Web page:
v2.28.1 //Unpatched MD5 is 832470766286885cd3a72fccfc9ecaaa OR 825c84c86a6b95b9a0addb61b44fa971
0x6A70: 14 83 00 04 -> 14 84 00 04 //Disable PROM SHA-160
0x79A4: 10 43 00 0A -> 10 42 00 0A //Disable Kernel Check
So I would use the file the EPROM programmer extracts from the SST37 and check it's md5 checksum against whichever one I have, to make sure it copied correctly without errors. Then, go into the file, and find the two lines to modify, say at 0x6A70, change 14 83 00 04 to 14 84 00 04, which in the comment says it disables PROM SHA-160, as well as the disable kernel check line. So after this, burn the newly modified file to the SST39?
I'm guessing there's a reason whole modified or unmodified EPROMS aren't posted on the forum? Also, the more I look at the Willems programmer, the more I like. Anyone used one of the ebay cheapies?
10-25-2011, 03:05 AM
I was taking apart the DRT800 to get a closer look, and found it has TWO! 37VF010 chips. Interesting, huh? So I DID A SEARCH, and found the correct one to replace is the one labeled U34, next to the battery, closer to the front panel of the unit. The number on this chip is 0426045-A, the other is 0424228-A.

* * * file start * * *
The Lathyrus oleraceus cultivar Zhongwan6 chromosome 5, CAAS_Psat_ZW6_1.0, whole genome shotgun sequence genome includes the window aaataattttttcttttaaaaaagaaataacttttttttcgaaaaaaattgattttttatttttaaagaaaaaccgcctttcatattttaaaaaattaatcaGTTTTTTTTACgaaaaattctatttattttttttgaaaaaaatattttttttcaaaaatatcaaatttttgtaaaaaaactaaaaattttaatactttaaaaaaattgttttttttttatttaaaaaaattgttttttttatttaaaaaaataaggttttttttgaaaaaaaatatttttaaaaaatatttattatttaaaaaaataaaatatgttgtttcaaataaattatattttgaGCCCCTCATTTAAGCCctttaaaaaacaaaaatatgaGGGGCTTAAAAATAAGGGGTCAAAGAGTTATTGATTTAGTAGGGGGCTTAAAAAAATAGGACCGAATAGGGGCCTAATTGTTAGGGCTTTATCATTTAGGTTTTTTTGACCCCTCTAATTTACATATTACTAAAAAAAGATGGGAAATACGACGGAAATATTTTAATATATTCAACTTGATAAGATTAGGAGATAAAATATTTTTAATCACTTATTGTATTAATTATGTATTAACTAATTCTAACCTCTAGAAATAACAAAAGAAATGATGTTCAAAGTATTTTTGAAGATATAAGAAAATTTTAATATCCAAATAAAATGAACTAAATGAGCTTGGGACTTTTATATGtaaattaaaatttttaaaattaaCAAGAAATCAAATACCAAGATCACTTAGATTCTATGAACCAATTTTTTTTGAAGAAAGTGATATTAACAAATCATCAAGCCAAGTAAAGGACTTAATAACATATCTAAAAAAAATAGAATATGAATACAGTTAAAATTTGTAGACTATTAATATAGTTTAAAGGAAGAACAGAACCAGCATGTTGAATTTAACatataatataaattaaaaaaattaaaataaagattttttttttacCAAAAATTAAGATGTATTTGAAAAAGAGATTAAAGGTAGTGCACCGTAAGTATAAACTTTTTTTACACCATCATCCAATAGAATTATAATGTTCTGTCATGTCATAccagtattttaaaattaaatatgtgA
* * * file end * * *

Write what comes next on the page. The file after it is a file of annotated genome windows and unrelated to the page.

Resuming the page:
10-26-2011, 12:45 AM
I can't speak to your specific unit, but it sounds like you've got the concept right. Willem programmer is fine, but there are lots of variations - some probably better than others.
Chipquik (or another bismuth solder kit) is great for removing SMDs. Unless you're confident in your soldering skills, practice on something expendable first.
10-28-2011, 05:31 PM
The new chips and the programmer both came in today. Bought a Willems off eBay, and ordered the chips and sockets from Mouser.
I desoldered the chip from the DRT800, and placed it into the programmer. BUG - Programmer would not pass the hardware test unless I changed the box at the lower right to Printer Port: LPT3, even though in the device manager it's set to LPT1. Whatever.
Select SST37 from the menu
Device>EPROM Electrical Erase>SST37VFxxx (3.3V)>SST37VF010 (Vpe 12V)
Set the DIP switch pins according to the picture in the program, and from the menu select
It then reads the info on the chip. Go to
and save the file as a BIN file. I then used another md5 checker program, and the BIN file's MD5 checksum matched the one posted by Omikron. The notes in the program even identify it as 2.28. Nice! Now I have a backup file of the PROM chip.